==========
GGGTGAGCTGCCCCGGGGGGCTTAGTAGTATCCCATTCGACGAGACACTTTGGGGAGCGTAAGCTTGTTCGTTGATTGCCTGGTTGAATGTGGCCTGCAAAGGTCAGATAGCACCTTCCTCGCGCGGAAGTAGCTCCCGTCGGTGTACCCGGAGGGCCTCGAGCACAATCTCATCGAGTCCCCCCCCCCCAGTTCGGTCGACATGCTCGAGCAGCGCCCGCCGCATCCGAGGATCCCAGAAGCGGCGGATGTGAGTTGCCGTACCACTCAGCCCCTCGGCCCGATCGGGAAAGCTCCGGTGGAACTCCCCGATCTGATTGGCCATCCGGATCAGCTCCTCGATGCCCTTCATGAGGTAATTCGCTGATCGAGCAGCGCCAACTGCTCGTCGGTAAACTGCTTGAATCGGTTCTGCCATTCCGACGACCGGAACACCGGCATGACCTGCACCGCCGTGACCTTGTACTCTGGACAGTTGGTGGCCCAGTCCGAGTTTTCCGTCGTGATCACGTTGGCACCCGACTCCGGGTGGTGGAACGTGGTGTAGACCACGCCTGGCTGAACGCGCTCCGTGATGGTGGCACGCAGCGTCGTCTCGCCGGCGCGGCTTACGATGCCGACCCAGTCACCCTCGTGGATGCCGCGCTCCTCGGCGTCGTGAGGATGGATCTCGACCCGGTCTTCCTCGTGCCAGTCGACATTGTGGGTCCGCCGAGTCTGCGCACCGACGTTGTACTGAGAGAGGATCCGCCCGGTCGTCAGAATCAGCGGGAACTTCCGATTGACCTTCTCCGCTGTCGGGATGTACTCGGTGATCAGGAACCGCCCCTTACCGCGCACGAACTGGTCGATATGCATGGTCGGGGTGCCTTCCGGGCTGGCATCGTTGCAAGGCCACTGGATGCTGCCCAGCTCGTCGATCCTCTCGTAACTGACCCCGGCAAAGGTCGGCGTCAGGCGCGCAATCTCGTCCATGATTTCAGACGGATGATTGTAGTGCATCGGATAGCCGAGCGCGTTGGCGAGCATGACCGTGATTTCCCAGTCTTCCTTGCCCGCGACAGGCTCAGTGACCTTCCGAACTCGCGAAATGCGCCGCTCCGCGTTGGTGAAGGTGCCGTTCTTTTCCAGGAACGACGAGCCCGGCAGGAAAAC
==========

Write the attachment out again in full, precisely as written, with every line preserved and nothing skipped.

GGGTGAGCTGCCCCGGGGGGCTTAGTAGTATCCCATTCGACGAGACACTTTGGGGAGCGTAAGCTTGTTCGTTGATTGCCTGGTTGAATGTGGCCTGCAAAGGTCAGATAGCACCTTCCTCGCGCGGAAGTAGCTCCCGTCGGTGTACCCGGAGGGCCTCGAGCACAATCTCATCGAGTCCCCCCCCCCCAGTTCGGTCGACATGCTCGAGCAGCGCCCGCCGCATCCGAGGATCCCAGAAGCGGCGGATGTGAGTTGCCGTACCACTCAGCCCCTCGGCCCGATCGGGAAAGCTCCGGTGGAACTCCCCGATCTGATTGGCCATCCGGATCAGCTCCTCGATGCCCTTCATGAGGTAATTCGCTGATCGAGCAGCGCCAACTGCTCGTCGGTAAACTGCTTGAATCGGTTCTGCCATTCCGACGACCGGAACACCGGCATGACCTGCACCGCCGTGACCTTGTACTCTGGACAGTTGGTGGCCCAGTCCGAGTTTTCCGTCGTGATCACGTTGGCACCCGACTCCGGGTGGTGGAACGTGGTGTAGACCACGCCTGGCTGAACGCGCTCCGTGATGGTGGCACGCAGCGTCGTCTCGCCGGCGCGGCTTACGATGCCGACCCAGTCACCCTCGTGGATGCCGCGCTCCTCGGCGTCGTGAGGATGGATCTCGACCCGGTCTTCCTCGTGCCAGTCGACATTGTGGGTCCGCCGAGTCTGCGCACCGACGTTGTACTGAGAGAGGATCCGCCCGGTCGTCAGAATCAGCGGGAACTTCCGATTGACCTTCTCCGCTGTCGGGATGTACTCGGTGATCAGGAACCGCCCCTTACCGCGCACGAACTGGTCGATATGCATGGTCGGGGTGCCTTCCGGGCTGGCATCGTTGCAAGGCCACTGGATGCTGCCCAGCTCGTCGATCCTCTCGTAACTGACCCCGGCAAAGGTCGGCGTCAGGCGCGCAATCTCGTCCATGATTTCAGACGGATGATTGTAGTGCATCGGATAGCCGAGCGCGTTGGCGAGCATGACCGTGATTTCCCAGTCTTCCTTGCCCGCGACAGGCTCAGTGACCTTCCGAACTCGCGAAATGCGCCGCTCCGCGTTGGTGAAGGTGCCGTTCTTTTCCAGGAACGACGAGCCCGGCAGGAAAAC